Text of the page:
FSG Originals (2012)
Anthony Vacca's rating: 3 out of 5 stars
Is this book about the horrors of crystal meth and how a drug such as this, one that is synthetic in nature, acts as an analogy for the growing resentment as well as and dependency of the industrialization of corporatization and the effects therein on rural communities, that, in turn, are more or less becoming the raw resources for the next financial high of some select group of men and women with fifty dollar haircuts and the killer suits to match, the elite group of tha less than 1 % of tycoon royalty in the United States, those white men and women who have never set foot in one patch of these aforementioned rural communities—like the drug dealer and the lives of the people he ruins with his mind-rotting wares—because they live in towers made of glass ivy where they count finger by finger every dollar made, every dollar saved, and frown at every finger/dollar lost?
No, this book isn’t about that.
Then, is it about poverty and the way it pushes people—people who have been no further than twenty miles down the road from the house where they was born; boys and girls who grew up short-sighted in dreams and do by rote the same as their daddies and mommies did before; people who fell in love or made those easy mistakes early on, thinking about love and now they got themselves a little one to have to think about, but don’t worry ‘cause a man is gonna do what a man has gotta do, just like his daddy taught him, and where’s the girl gonna go anyhow with a little mouth to feed, and she sure as shit can’t finish high school what with tending to the baby and all, and the boy tells her don’t worry he’s gonna drop out hisself and get that job at the company mine and make eleven hunnerd dollar a week easy, as long he’s strong and able; people who pretty soon see that that kid’s getting older with more and more costs tagging along with each inch they grow, and also, what do you know the boy and girl who ain’t looking much like their own age these days because trying at being an adult ages you fast, what do you know when there’s childs two and three and four and it’s like they never seemed to quite figure it out how it is that these kids keep popping out, but daddy can’t even say don’t worry about it on account, I got work, because the mine’s getting shut down and they’re looking at a mountain they can rearrange like a face with a pair of fists and won’t even need as near many backs to break to fet that coal they want, and besides, that leg of daddy’s aint ever been what it once was since that you can barely even call it a cave-in happened and damn near sent him straight to God; and God, God, God, who’s gonna hire me now and how am I gonna feed these little ones, and how am I gonna make sure not a one of my sons looks in the mirror one day and sees me—and that’s the way it pushes people to commit acts of violence, all for the desperate dream on having enough, having more, having something they were promised called America and there’s no way to get around it without heavy hands; and is this book about that dream and what any man or woman you meet is willing to do, acts that most men and women never knew they were capable of committing, to seize hold of it?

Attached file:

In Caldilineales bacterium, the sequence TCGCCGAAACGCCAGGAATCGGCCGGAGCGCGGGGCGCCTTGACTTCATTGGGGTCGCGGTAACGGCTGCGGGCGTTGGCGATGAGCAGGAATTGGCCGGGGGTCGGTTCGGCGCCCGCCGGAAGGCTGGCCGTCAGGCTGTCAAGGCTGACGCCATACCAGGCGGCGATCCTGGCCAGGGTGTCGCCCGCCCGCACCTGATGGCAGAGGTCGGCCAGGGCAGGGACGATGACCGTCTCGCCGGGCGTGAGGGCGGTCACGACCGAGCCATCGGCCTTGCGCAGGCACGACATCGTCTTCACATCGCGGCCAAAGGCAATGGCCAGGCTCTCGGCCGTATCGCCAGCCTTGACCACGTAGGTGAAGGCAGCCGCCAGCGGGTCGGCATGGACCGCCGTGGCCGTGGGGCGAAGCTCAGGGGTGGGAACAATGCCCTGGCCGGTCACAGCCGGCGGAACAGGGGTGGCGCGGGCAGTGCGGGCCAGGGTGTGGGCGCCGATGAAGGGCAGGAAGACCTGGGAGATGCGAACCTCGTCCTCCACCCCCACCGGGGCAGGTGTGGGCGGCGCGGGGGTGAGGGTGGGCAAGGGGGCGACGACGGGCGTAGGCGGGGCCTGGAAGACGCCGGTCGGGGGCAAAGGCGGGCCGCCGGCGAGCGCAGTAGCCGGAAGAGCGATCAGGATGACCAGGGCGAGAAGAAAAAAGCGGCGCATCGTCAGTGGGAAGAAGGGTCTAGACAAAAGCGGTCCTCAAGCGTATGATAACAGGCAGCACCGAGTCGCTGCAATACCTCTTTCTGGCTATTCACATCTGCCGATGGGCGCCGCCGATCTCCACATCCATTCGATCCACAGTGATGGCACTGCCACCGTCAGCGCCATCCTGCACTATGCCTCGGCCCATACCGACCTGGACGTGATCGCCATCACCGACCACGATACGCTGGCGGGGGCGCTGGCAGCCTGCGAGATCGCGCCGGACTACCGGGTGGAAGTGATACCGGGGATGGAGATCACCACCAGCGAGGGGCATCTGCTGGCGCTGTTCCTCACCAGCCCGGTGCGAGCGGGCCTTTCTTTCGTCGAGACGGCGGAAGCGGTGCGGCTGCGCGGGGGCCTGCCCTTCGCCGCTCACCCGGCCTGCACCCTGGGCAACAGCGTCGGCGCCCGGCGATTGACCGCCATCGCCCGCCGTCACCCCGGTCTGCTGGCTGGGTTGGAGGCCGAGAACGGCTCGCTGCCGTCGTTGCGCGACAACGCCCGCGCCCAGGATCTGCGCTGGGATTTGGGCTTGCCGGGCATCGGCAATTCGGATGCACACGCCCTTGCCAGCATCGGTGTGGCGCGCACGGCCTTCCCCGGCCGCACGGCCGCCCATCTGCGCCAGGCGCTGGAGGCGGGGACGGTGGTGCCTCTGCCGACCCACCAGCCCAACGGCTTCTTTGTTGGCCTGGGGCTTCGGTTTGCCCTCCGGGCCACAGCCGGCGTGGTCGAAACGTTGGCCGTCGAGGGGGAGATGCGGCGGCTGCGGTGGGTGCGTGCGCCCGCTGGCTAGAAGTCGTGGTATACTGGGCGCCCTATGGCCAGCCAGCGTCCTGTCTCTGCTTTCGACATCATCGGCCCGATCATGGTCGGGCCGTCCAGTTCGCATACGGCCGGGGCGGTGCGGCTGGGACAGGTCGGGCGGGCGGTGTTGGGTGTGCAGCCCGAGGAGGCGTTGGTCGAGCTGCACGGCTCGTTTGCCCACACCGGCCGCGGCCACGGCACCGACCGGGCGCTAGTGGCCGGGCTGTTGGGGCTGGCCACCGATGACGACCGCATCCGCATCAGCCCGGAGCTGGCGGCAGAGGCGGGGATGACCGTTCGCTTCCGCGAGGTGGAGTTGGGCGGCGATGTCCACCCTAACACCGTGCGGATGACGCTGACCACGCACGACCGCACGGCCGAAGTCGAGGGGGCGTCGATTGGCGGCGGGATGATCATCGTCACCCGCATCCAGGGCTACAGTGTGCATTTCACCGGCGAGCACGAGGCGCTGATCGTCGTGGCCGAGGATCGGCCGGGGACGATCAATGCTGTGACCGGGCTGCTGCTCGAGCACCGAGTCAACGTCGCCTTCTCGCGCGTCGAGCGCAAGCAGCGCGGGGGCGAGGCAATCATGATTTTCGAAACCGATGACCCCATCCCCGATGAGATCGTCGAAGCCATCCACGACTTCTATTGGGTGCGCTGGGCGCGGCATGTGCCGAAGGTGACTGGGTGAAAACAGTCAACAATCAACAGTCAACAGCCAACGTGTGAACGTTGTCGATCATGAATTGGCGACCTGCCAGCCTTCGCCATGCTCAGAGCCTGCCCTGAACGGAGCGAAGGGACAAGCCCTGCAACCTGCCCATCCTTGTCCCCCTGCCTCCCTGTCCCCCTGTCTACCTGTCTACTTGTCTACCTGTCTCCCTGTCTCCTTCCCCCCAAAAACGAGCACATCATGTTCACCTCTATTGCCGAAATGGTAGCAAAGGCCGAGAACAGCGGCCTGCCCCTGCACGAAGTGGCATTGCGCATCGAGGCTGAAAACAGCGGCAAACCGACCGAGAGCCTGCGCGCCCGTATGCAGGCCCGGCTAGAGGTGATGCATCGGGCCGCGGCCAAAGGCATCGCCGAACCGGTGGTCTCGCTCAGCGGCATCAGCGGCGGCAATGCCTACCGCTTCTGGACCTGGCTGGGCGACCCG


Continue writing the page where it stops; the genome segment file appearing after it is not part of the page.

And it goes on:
No. It isn’t about that.
Well, plain and simple, Donnybrook is about is people fucking up other people. And there all doing it in southern Indiana.